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Friday, February 5, 2021

What I'm Watching: Trains That Passed in the Night

Hotshot Eastbound, by O. Winston Link, 1956; fair-use image from Wikipedia

I don't have much to say these days.  I did my part to restore our democracy and decency by casting my ballot for Joe Biden; and thank God he was duly elected and is now our President.  It's a big, big job to lead and heal this nation - especially in this new era of confusion and chaos, folly and fraudulence.  May God bless and sustain him, and all who are working for justice, unity, and peace.

M.P. and I, though, have declared a moratorium on news-watching and discussion thereof.  Even though good people are in power once again, the rising tide of arrogance, ignorance, and downright evil spreads so far and wide, like a second plague, that it just upsets us both out of all patience.  But there is no point ranting and raving about it, disrupting the tranquility of our little home and our peace of mind.  So although there are many things I could say about the insanity of the modern world, I prefer not to.

It was remarkable, a year ago, how palpably one felt a new era rumble into being:  plague, poverty, riots, politics, all the hammer blows that changed the world happening at once.  And all of it ghastly.  I very much feel that I do not belong here:  not a century I like or want to live in.  The twentieth century was certainly not perfect; but in suburban America, at least, up until sometime in the 1960s, the world seemed to be operating on fairly stable, rational lines, faith in progress was still possible, and beauty was not yet an unspeakable word.  And then somehow, though material things abounded, something of the spirit seemed to be withering away, and the center lost its hold.  Let the reader understand.

Now the whole world seems a darkling plain, swept with confused alarms; when shall we wake from this nightmare?  The future seems dim and doubtful to me; but in the midst of uncertainty we must hope for the best and do what we can.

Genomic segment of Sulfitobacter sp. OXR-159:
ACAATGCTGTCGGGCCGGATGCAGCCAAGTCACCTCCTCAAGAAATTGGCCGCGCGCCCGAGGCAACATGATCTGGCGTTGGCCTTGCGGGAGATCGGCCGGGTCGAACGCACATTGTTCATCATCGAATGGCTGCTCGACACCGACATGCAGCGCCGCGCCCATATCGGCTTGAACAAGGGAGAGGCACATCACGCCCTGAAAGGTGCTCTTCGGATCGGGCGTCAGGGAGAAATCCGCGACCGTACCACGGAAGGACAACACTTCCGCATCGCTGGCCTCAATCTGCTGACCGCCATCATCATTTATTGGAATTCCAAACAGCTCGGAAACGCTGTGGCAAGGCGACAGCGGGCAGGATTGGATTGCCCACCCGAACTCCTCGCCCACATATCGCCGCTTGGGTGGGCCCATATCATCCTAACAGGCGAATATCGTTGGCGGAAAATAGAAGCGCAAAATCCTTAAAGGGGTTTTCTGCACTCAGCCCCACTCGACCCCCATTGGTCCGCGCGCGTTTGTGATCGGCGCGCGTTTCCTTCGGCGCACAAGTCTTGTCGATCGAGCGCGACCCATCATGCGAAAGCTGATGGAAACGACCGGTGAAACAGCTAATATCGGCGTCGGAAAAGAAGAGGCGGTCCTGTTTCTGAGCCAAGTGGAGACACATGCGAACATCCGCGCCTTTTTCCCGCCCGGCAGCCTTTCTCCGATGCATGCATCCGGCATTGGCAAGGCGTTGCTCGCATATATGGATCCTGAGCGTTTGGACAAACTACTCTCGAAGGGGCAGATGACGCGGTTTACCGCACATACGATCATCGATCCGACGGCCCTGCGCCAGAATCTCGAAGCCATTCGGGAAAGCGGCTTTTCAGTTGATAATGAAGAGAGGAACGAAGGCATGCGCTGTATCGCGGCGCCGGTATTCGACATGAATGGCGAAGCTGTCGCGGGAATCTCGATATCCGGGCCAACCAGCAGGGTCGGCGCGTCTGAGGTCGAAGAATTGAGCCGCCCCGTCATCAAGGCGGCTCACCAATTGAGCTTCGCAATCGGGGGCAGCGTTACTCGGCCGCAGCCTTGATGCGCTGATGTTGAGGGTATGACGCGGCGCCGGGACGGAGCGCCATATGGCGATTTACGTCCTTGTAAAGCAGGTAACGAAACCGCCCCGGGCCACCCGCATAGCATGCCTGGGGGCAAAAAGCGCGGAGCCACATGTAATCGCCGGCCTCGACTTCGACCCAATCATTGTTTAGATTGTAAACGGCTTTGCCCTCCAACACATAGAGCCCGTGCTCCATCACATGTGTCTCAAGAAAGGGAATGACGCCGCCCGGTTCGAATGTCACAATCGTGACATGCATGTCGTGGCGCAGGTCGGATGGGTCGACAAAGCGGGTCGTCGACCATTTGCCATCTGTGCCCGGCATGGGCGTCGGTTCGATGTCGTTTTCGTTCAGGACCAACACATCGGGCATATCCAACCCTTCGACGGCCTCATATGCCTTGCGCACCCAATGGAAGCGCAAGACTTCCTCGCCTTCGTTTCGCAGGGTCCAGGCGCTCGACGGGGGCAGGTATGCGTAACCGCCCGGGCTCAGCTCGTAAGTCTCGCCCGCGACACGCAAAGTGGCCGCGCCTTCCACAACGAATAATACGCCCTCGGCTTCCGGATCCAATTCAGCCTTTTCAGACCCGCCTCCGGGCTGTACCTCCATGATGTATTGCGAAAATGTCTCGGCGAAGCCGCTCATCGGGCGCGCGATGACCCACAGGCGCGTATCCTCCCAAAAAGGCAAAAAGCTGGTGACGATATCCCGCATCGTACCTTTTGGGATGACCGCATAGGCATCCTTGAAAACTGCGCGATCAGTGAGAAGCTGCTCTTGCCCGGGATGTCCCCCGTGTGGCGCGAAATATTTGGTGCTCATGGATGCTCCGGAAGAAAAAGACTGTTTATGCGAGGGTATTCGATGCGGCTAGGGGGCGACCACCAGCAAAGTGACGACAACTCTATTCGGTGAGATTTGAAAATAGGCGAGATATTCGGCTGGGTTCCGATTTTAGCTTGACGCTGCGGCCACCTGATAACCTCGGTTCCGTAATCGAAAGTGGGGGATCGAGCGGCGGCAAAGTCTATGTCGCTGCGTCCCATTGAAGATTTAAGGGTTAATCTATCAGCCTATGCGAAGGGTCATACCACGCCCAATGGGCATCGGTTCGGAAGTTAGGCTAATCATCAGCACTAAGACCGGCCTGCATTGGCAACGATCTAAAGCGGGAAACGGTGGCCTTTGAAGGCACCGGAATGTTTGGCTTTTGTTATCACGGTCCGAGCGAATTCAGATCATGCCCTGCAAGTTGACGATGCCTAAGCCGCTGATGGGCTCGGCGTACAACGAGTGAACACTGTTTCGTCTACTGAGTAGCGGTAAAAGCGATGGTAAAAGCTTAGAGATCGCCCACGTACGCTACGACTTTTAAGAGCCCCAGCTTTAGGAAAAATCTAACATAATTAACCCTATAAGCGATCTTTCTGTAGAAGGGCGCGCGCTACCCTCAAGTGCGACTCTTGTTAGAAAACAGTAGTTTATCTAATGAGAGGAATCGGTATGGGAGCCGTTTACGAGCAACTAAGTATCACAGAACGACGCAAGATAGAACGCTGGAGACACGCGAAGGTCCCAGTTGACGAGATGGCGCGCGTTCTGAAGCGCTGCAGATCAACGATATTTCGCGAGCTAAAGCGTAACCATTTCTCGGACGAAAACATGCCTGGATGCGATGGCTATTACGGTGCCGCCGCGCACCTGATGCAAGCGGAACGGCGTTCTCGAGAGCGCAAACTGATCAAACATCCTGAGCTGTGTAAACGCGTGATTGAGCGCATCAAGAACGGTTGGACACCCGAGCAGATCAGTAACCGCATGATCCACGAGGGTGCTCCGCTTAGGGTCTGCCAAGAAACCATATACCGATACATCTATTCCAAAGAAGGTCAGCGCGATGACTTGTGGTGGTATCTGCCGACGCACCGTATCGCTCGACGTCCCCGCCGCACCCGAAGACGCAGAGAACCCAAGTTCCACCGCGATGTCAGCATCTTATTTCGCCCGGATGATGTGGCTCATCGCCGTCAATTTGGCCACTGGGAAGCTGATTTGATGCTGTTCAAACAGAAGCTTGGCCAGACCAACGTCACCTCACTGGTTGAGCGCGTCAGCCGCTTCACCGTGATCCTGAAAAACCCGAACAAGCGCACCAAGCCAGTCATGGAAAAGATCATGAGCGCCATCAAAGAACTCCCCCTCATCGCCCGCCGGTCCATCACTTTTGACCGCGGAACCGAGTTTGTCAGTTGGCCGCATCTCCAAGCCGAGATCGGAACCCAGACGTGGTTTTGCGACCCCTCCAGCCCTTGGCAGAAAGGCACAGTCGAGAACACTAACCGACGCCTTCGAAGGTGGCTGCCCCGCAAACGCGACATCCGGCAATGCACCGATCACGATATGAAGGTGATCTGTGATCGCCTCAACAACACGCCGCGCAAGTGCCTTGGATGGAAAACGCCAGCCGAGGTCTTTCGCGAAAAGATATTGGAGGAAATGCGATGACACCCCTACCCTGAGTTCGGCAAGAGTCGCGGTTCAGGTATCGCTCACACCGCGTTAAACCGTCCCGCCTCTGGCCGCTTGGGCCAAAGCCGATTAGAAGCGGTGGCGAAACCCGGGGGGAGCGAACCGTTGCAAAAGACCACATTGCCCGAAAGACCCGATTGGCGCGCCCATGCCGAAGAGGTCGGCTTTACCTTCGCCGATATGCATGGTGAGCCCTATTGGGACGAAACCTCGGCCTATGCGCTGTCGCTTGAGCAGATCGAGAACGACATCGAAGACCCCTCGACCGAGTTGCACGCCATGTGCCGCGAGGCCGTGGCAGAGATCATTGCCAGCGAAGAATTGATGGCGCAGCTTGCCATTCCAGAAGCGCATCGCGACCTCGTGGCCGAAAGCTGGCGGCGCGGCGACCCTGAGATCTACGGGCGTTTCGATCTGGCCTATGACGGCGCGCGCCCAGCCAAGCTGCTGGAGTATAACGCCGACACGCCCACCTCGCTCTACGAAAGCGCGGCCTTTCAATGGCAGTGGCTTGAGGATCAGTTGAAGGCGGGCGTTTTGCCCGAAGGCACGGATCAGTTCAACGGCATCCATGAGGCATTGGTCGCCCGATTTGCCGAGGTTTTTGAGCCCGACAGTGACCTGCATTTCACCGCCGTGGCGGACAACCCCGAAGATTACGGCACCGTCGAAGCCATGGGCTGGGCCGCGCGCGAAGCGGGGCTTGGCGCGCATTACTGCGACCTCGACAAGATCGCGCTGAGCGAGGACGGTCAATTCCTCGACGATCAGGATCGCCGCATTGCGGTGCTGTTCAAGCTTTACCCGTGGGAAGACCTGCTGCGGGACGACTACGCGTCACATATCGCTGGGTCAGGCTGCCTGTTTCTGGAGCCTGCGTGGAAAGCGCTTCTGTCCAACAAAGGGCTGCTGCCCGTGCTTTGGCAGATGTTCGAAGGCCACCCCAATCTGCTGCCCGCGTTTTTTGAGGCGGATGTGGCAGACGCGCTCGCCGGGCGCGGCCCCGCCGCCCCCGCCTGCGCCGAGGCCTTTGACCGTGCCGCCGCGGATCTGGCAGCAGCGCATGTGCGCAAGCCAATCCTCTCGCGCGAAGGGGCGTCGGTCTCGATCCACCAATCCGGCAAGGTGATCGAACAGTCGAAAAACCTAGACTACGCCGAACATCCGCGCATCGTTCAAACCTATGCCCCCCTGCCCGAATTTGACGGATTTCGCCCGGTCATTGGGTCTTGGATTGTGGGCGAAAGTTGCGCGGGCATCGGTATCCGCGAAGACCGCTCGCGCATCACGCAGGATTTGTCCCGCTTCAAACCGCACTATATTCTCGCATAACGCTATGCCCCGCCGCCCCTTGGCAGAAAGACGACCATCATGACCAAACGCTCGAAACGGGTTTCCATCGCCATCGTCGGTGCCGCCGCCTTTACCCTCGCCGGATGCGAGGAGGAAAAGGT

Like many another old-timer, no doubt, I spend much of my time reading and thinking about the world that was, before everything got so very, very ugly:  old trains, old cars, old houses, old movies, and so forth.  I don't want to turn this blog into a "vintage" site - there are too many of those already - but in the absence of political talk, I may from time to time post some vintage things just to have something nice to show and tell, pleasantries which have nothing to do with present unpleasantness.  

Here is a fascinating video about the photographer O. Winston Link, whom all railfans revere as the patron saint of the steam locomotive.  In the latter half of the 1950's, he documented the last days of steam on the last major railroad to abandon coal-burners, and created a marvelous, magical record of a way of life now changed utterly, a time lost forever.  

I was born just a few years too late to see steam locomotives at work, but Link's photography takes me back there - and away from this fierce, frightful modern world for a little while.  I've known about Link's work for many years, but this is the first time I've heard him speak - a treat for me.


The video is blurry, unfortunately, but all of Link's original photos were quite sharp and clear as crystal.  If anyone wants to see more of Link's superb photography, I can recommend his book, Steam, Steel, and Stars, very highly. 



Frank said...

I can't say I've stopped watching news or reading news articles but I no longer do so with the compulsive need to be informed of the daily atrocities and evil doings of the former president and his incompetent, destructive administration. There is at least some sense of relief knowing that adults are mostly in charge.

Russ Manley said...

Yes, adults are back in the room now, thank goodness. But what a mess to clean up!

And gross misbehavior must be punished - otherwise the delinquents will only do it again the first chance they get. Liberty is a fine thing - but there must be justice, too. Liberty is not license. Democracy is not anarchy. The Constitution is not a suicide pact.

But I'll stop right there.

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